Just in time for Valentine's Day, a simple but incredibly delicious chocolate chip cake that can be dressed up or dressed down, depending on the occasion. When I tell you that my three EXTREMELY PICKY boys love, love, love this cake, no further testimonial is needed. They have no idea that it is actually a fairly healthy dessert, which makes this mom extremely happy (I know I've shared in the past about my somewhat twisted compulsion about sneaking healthy things into their food). It's made with more than half whole wheat flour, and the only fat in the cake is olive oil! What could be more appropriate for the official day of love than a decadent dessert to feel great about making for your loved ones?
I have seen and tried many olive oil cake recipes, but this one is the best by far. I started with the basic recipe from Kim Boyce's Good to the Grain cookbook and made a few adjustments (to up the health factor just a wee bit ). The final version has been made time and time again at my house, for special occasions and for no occasion at all. It is the most requested birthday cake amongst the kiddos too. It's great plain, or can be made extra special with the addition of some whipped cream (my favorite) or taken over the top with a chocolate or fruit glaze.
I whipped up some raspberry glaze with a touch of orange juice and Chambord to top a slightly sweetened mascarpone cream for this special Valentine's post, but this cake is very delicious all on its own.
I've been baking with olive oil in my desserts for years. Normally, the olive oil flavor disappears completely. However, be aware that an overly assertive olive oil may not be a good choice for this recipe, unless you want to celebrate that aspect of the cake. The original recipe calls for rosemary too, which I think I would like, but I knew the kids wouldn't, so I left that out, and opted for a mild olive oil. I cut the amount of oil in the original recipe as I felt the crumb was a little too greasy, and swapped in some plain yogurt, which reduces the total fat in the cake and results in a more traditional cake-like crumb.
Whole wheat flours have had pride of place in many of my desserts recipes. Finding the right balance, I think, is key. Too much whole wheat results in a dry, overly dense crumb in cakes. The balance here is perfect. I've used spelt flour, but a whole wheat pasty flour or barley flour works nicely too. As with most of my desserts, I tend to favor less sweet recipes, and this cake is no exception. Taste the batter before baking and adjust the sugar level to your personal preference.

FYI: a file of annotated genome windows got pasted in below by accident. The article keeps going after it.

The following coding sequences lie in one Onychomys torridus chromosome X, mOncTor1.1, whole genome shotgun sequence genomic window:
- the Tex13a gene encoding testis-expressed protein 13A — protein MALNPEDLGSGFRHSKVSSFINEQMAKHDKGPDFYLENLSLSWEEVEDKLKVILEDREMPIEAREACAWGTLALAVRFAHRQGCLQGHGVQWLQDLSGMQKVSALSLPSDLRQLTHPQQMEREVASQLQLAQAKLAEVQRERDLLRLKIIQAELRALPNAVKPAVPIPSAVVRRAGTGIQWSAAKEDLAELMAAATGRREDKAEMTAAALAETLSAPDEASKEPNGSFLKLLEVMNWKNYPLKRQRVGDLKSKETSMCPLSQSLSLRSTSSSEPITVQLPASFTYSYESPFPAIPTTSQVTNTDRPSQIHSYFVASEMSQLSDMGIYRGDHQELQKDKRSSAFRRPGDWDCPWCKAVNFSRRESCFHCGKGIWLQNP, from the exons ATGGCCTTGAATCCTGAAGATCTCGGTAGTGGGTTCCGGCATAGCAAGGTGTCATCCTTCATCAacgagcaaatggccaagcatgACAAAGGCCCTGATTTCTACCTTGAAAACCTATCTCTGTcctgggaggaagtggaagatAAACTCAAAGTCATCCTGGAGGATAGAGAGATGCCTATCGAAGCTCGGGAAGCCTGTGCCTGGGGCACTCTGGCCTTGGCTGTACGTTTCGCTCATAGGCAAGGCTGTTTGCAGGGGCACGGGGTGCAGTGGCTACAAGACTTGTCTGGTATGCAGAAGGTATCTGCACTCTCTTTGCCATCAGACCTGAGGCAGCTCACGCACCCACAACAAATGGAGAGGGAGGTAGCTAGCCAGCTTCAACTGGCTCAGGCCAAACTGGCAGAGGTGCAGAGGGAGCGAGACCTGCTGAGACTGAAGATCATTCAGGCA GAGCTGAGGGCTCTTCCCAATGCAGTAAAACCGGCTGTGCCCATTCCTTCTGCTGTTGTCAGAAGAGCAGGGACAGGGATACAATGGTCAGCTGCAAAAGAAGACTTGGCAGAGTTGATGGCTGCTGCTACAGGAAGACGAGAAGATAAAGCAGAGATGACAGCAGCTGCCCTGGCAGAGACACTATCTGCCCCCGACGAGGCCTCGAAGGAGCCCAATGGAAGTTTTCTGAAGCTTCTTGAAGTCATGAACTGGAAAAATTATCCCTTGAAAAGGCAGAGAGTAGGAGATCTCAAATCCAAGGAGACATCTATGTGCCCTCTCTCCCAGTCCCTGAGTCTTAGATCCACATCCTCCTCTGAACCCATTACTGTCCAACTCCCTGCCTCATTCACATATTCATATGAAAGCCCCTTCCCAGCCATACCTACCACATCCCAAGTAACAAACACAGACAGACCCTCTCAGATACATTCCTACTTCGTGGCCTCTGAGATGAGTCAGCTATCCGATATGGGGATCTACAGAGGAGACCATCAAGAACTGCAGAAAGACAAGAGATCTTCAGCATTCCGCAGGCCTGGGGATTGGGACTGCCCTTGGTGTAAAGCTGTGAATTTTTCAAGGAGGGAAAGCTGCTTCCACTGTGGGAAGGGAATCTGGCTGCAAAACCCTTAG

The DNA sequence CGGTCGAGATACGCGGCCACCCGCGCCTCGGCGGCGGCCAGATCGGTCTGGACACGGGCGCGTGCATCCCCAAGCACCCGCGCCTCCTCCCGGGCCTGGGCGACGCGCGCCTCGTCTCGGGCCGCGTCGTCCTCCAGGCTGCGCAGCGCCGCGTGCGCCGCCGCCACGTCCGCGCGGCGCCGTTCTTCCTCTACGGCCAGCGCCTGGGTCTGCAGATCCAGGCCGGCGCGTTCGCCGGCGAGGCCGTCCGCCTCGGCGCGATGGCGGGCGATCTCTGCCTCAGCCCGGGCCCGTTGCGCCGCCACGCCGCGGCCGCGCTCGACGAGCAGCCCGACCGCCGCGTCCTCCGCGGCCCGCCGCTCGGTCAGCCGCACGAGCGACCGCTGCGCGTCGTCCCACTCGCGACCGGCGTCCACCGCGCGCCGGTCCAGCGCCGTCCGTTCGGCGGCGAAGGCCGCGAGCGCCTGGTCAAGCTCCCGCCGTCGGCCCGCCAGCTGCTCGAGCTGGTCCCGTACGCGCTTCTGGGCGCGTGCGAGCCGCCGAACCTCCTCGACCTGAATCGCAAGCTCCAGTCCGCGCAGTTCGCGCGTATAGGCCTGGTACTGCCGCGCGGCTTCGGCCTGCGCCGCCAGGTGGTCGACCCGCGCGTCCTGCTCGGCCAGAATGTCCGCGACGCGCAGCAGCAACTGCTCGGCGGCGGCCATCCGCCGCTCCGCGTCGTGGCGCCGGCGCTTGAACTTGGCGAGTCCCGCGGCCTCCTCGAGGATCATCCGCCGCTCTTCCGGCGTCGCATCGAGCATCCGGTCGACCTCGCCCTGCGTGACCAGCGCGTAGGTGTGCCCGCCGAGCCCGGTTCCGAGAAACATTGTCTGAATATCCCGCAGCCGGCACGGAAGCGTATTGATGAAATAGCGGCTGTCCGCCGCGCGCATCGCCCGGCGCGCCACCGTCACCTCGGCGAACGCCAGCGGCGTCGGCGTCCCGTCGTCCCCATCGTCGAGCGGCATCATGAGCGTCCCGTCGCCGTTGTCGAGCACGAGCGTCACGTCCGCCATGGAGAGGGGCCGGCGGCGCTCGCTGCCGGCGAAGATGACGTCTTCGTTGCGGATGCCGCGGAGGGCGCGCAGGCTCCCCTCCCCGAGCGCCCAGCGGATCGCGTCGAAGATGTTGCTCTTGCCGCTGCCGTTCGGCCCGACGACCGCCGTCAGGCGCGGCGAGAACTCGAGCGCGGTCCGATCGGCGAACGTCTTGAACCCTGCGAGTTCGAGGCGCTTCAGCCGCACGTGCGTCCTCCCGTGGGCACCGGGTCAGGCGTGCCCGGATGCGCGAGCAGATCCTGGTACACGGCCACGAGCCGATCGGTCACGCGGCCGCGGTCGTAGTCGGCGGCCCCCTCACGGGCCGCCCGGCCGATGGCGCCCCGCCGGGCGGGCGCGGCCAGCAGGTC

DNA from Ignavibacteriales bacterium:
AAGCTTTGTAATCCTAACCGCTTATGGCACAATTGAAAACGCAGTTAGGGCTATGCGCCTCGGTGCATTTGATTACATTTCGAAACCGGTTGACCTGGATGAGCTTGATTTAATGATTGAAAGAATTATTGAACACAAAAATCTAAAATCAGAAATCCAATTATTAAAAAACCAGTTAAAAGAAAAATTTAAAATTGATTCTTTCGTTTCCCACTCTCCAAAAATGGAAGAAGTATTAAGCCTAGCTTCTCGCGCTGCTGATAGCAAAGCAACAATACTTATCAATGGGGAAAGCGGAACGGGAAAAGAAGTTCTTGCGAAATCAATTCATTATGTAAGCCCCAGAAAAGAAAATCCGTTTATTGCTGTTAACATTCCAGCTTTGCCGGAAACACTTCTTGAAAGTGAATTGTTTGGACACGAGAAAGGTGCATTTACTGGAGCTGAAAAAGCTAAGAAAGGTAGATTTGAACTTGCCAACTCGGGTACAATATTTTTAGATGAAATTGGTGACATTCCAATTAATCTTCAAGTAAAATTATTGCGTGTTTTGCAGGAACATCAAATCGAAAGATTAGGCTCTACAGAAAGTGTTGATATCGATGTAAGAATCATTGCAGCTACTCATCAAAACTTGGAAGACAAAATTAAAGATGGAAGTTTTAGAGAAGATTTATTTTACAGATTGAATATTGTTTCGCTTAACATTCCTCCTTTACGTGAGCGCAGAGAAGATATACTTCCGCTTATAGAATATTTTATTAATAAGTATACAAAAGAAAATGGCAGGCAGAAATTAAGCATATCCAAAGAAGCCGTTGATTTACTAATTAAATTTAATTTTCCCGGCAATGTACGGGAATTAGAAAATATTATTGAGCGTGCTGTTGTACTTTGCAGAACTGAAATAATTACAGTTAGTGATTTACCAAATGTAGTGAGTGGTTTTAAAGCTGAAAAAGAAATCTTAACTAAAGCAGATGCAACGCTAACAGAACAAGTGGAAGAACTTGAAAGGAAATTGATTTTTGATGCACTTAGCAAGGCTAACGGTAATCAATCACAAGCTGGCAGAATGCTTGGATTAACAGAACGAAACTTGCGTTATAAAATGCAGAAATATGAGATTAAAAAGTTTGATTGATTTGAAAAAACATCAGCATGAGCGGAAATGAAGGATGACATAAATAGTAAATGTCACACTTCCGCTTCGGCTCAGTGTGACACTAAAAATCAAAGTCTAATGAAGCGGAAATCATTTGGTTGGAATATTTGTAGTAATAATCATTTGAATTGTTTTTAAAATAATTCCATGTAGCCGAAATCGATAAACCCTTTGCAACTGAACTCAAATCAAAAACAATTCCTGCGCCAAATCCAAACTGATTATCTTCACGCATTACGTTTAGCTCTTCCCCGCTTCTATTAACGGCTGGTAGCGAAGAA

More chocolate was added too (actually more than doubled) to make chocolate the star. Kim calls for all bittersweet chocolate in the original recipe--I've swapped in some semi-sweet morsels. I prefer all bittersweet as well, and have made it a time or two that way, but the hands-high favorite around here seems to be the modified version, with a mix of both. Let your preferences in chocolate be your guide. The heart-healthy aspects go up the more bittersweet chocolate that is used, and I find that the sharper notes of the darker chocolates are usually softened quite a bit by baking, so don't be afraid to dabble with the bittersweet.
Whichever way you decide to make this, I'm sure you'll be amazed that such a simple cake, made with olive oil instead of butter, could be so decadent and so satisfying. The healthy aspects of this cake take a back seat to the flavors, and are just a happy plus to the overall wonderfulness of this cake. If kept covered, the cake will stay moist for at least a week, which is just one more reason to love it. The basic recipe is amenable to any number of flavor additions...orange zest, nuts, Kahlua or other liquors come readily to mind.
Bake up some love for that special someone soon, knowing that it will not only warm their heart and dazzle their tastebuds, but will be good for them too! Seems especially appropriate for Valentine's Day.
Whole Wheat Chocolate Chip Cake:
Preheat the oven to 350 degrees Fahrenheit. Grease and flour a large Bundt pan, or six small Bundt pans with some extra batter for cupcakes (don't skip the flour step...the chocolate chips want to stick to the pan, making removal of the cake very dicey...I speak from tragic experience here).
3/4 cup olive oil (I used a mild tasting version)
1/4 cup plain yogurt
3/4 cup milk
1 tsp vanilla
1 cup natural sugar
1 1/4 cup spelt, barley or whole wheat pastry flour
1 cup unbleached all purpose flour
1 1/2 teaspoons baking powder
1/2 teaspoon salt
3 ounces semi-sweet chocolate chips, whole
3 ounces semi-sweet chocolate chips, chopped
3 ounces bittersweet chocolate chips, whole (chop slightly smaller if on the large size)
3 ounces bittersweet chocolate chips, chopped (small, to the same size as the semi-sweet)
In a large mixing bowl, mix together all the wet mix ingredients. On a piece of wax paper or in another bowl sift together the dry ingredients (flours, baking powder and salt). With the mixer on low speed, slowly add the flour mixture to the wet ingredients. Then stir in the chocolate pieces. The batter will be very wet and liquid. Pour into the prepared pan (you can also make 24 muffins or cupcakes); do not fill more than 2/3 full. Bake for approximately 50 minutes for a large Bundt pan, approximately 22 to 25 minutes for small Bundt pans, or until a skewer inserted in the center comes out with only small, moist crumbs and the cake is lightly browned. Let cool in the cake pan on a rack for 10 to 15 minutes, then remove gently from the pan. If making cupcakes, let cool in the pan for five minutes, then remove to a rack to finish cooling. Cool cakes completely on a rack, then transfer to a plate. A dusting of powdered sugar, chocolate glaze or whipped cream can be added once the cake is completely cool (I prefer this cake plain), or you can dress it up with a fruit glaze and sweetened mascarpone cream as I did here.